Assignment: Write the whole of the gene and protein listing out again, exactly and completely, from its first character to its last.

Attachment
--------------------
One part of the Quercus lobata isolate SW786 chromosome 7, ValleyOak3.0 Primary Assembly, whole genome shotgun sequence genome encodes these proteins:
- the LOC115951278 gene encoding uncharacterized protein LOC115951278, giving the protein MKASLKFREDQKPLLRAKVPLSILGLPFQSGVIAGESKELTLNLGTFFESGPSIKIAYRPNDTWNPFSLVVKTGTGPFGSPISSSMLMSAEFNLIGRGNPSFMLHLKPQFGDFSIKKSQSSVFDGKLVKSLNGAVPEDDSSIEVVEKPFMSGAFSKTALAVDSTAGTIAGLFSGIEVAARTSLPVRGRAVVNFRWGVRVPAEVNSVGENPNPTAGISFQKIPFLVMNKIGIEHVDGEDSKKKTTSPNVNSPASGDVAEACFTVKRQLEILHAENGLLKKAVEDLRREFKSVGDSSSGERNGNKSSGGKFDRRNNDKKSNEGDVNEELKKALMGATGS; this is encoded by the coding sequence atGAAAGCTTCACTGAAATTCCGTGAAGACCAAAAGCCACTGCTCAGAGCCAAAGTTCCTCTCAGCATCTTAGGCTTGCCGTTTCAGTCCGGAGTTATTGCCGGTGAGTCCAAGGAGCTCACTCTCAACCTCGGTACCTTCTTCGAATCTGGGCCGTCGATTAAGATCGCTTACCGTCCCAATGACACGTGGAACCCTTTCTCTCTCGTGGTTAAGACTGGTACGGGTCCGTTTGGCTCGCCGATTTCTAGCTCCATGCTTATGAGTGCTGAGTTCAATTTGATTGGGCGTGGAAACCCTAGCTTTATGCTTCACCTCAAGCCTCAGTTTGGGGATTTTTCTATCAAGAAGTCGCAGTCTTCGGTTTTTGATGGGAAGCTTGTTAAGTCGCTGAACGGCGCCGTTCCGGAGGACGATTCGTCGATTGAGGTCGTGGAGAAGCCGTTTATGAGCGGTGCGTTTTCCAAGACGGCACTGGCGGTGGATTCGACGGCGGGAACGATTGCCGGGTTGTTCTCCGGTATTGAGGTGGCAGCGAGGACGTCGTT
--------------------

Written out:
One part of the Quercus lobata isolate SW786 chromosome 7, ValleyOak3.0 Primary Assembly, whole genome shotgun sequence genome encodes these proteins:
- the LOC115951278 gene encoding uncharacterized protein LOC115951278, giving the protein MKASLKFREDQKPLLRAKVPLSILGLPFQSGVIAGESKELTLNLGTFFESGPSIKIAYRPNDTWNPFSLVVKTGTGPFGSPISSSMLMSAEFNLIGRGNPSFMLHLKPQFGDFSIKKSQSSVFDGKLVKSLNGAVPEDDSSIEVVEKPFMSGAFSKTALAVDSTAGTIAGLFSGIEVAARTSLPVRGRAVVNFRWGVRVPAEVNSVGENPNPTAGISFQKIPFLVMNKIGIEHVDGEDSKKKTTSPNVNSPASGDVAEACFTVKRQLEILHAENGLLKKAVEDLRREFKSVGDSSSGERNGNKSSGGKFDRRNNDKKSNEGDVNEELKKALMGATGS; this is encoded by the coding sequence atGAAAGCTTCACTGAAATTCCGTGAAGACCAAAAGCCACTGCTCAGAGCCAAAGTTCCTCTCAGCATCTTAGGCTTGCCGTTTCAGTCCGGAGTTATTGCCGGTGAGTCCAAGGAGCTCACTCTCAACCTCGGTACCTTCTTCGAATCTGGGCCGTCGATTAAGATCGCTTACCGTCCCAATGACACGTGGAACCCTTTCTCTCTCGTGGTTAAGACTGGTACGGGTCCGTTTGGCTCGCCGATTTCTAGCTCCATGCTTATGAGTGCTGAGTTCAATTTGATTGGGCGTGGAAACCCTAGCTTTATGCTTCACCTCAAGCCTCAGTTTGGGGATTTTTCTATCAAGAAGTCGCAGTCTTCGGTTTTTGATGGGAAGCTTGTTAAGTCGCTGAACGGCGCCGTTCCGGAGGACGATTCGTCGATTGAGGTCGTGGAGAAGCCGTTTATGAGCGGTGCGTTTTCCAAGACGGCACTGGCGGTGGATTCGACGGCGGGAACGATTGCCGGGTTGTTCTCCGGTATTGAGGTGGCAGCGAGGACGTCGTT